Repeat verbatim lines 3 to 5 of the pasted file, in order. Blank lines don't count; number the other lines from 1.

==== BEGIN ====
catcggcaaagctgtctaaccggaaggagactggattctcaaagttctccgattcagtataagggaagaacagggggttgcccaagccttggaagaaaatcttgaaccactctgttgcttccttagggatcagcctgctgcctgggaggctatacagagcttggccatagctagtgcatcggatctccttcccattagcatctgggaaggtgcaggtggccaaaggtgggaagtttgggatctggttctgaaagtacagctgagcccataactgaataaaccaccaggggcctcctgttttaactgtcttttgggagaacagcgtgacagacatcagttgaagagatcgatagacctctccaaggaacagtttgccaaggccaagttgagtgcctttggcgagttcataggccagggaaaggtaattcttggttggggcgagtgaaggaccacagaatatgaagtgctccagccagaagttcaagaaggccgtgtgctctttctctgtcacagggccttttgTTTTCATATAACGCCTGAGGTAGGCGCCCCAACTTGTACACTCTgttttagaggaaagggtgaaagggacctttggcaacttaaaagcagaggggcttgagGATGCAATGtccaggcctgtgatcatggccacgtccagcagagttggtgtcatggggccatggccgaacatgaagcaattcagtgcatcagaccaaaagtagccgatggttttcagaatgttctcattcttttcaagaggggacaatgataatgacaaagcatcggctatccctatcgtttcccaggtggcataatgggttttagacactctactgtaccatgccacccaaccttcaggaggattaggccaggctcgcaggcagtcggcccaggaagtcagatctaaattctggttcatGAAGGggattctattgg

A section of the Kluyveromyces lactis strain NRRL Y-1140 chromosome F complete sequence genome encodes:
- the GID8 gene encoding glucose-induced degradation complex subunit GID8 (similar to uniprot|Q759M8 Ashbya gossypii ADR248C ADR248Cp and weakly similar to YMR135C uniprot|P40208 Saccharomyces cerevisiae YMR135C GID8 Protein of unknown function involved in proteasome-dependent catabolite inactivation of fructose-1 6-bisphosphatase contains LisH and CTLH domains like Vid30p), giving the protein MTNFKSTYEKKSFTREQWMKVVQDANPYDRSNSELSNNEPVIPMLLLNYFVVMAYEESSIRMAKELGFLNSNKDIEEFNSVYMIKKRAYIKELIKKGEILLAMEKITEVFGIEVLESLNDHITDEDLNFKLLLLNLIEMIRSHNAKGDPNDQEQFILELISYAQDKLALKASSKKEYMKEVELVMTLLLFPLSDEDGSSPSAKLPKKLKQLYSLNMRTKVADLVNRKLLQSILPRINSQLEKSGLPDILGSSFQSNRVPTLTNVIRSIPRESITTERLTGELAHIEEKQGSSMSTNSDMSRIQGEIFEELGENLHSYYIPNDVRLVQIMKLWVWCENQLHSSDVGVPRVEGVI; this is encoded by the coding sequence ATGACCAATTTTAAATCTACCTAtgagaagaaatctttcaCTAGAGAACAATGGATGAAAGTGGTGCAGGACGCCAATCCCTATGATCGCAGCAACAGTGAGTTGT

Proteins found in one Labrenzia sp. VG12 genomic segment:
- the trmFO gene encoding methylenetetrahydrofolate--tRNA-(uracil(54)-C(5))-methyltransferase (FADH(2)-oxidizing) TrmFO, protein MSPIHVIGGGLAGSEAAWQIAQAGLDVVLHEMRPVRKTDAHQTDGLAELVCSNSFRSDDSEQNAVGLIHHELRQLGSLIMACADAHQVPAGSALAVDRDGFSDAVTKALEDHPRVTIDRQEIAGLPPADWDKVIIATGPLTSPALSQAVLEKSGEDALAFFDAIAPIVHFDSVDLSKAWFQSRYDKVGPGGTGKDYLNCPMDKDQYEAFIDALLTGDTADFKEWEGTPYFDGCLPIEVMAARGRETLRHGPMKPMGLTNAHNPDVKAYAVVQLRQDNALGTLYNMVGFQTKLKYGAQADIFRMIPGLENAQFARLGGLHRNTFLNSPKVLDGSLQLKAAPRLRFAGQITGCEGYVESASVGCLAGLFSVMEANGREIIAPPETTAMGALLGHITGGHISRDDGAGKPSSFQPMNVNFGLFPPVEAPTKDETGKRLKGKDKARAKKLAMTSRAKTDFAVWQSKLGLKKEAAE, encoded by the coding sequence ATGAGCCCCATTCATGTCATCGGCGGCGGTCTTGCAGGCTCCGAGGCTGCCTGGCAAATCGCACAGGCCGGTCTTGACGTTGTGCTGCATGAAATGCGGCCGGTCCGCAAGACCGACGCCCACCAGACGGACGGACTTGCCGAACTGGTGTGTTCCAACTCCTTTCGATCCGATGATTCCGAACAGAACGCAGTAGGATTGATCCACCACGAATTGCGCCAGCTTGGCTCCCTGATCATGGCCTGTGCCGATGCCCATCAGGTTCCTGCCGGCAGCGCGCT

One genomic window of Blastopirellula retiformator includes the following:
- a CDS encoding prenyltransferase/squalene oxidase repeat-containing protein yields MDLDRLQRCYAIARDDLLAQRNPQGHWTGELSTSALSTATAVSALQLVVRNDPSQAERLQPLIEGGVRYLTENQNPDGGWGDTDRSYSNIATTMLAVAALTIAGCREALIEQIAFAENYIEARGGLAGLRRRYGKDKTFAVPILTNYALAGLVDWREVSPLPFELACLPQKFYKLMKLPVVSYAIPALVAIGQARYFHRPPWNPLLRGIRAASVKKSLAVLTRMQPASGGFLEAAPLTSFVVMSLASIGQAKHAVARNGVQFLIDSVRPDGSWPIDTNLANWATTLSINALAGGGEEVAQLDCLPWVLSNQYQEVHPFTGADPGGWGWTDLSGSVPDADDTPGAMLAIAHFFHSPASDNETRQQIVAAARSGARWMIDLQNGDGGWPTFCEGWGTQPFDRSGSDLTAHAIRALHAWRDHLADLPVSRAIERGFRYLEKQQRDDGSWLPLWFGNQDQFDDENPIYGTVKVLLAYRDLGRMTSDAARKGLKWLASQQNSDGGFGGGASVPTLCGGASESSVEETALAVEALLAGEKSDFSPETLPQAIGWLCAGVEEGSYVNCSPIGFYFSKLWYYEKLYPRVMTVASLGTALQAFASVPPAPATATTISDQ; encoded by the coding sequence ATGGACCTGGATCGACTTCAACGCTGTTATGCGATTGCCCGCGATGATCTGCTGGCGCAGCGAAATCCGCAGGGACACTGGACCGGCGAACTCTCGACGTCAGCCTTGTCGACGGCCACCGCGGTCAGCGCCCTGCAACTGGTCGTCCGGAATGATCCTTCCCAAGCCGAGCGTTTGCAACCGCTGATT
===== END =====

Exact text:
- the GID8 gene encoding glucose-induced degradation complex subunit GID8 (similar to uniprot|Q759M8 Ashbya gossypii ADR248C ADR248Cp and weakly similar to YMR135C uniprot|P40208 Saccharomyces cerevisiae YMR135C GID8 Protein of unknown function involved in proteasome-dependent catabolite inactivation of fructose-1 6-bisphosphatase contains LisH and CTLH domains like Vid30p), giving the protein MTNFKSTYEKKSFTREQWMKVVQDANPYDRSNSELSNNEPVIPMLLLNYFVVMAYEESSIRMAKELGFLNSNKDIEEFNSVYMIKKRAYIKELIKKGEILLAMEKITEVFGIEVLESLNDHITDEDLNFKLLLLNLIEMIRSHNAKGDPNDQEQFILELISYAQDKLALKASSKKEYMKEVELVMTLLLFPLSDEDGSSPSAKLPKKLKQLYSLNMRTKVADLVNRKLLQSILPRINSQLEKSGLPDILGSSFQSNRVPTLTNVIRSIPRESITTERLTGELAHIEEKQGSSMSTNSDMSRIQGEIFEELGENLHSYYIPNDVRLVQIMKLWVWCENQLHSSDVGVPRVEGVI; this is encoded by the coding sequence ATGACCAATTTTAAATCTACCTAtgagaagaaatctttcaCTAGAGAACAATGGATGAAAGTGGTGCAGGACGCCAATCCCTATGATCGCAGCAACAGTGAGTTGT

Proteins found in one Labrenzia sp. VG12 genomic segment:
- the trmFO gene encoding methylenetetrahydrofolate--tRNA-(uracil(54)-C(5))-methyltransferase (FADH(2)-oxidizing) TrmFO, protein MSPIHVIGGGLAGSEAAWQIAQAGLDVVLHEMRPVRKTDAHQTDGLAELVCSNSFRSDDSEQNAVGLIHHELRQLGSLIMACADAHQVPAGSALAVDRDGFSDAVTKALEDHPRVTIDRQEIAGLPPADWDKVIIATGPLTSPALSQAVLEKSGEDALAFFDAIAPIVHFDSVDLSKAWFQSRYDKVGPGGTGKDYLNCPMDKDQYEAFIDALLTGDTADFKEWEGTPYFDGCLPIEVMAARGRETLRHGPMKPMGLTNAHNPDVKAYAVVQLRQDNALGTLYNMVGFQTKLKYGAQADIFRMIPGLENAQFARLGGLHRNTFLNSPKVLDGSLQLKAAPRLRFAGQITGCEGYVESASVGCLAGLFSVMEANGREIIAPPETTAMGALLGHITGGHISRDDGAGKPSSFQPMNVNFGLFPPVEAPTKDETGKRLKGKDKARAKKLAMTSRAKTDFAVWQSKLGLKKEAAE, encoded by the coding sequence ATGAGCCCCATTCATGTCATCGGCGGCGGTCTTGCAGGCTCCGAGGCTGCCTGGCAAATCGCACAGGCCGGTCTTGACGTTGTGCTGCATGAAATGCGGCCGGTCCGCAAGACCGACGCCCACCAGACGGACGGACTTGCCGAACTGGTGTGTTCCAACTCCTTTCGATCCGATGATTCCGAACAGAACGCAGTAGGATTGATCCACCACGAATTGCGCCAGCTTGGCTCCCTGATCATGGCCTGTGCCGATGCCCATCAGGTTCCTGCCGGCAGCGCGCT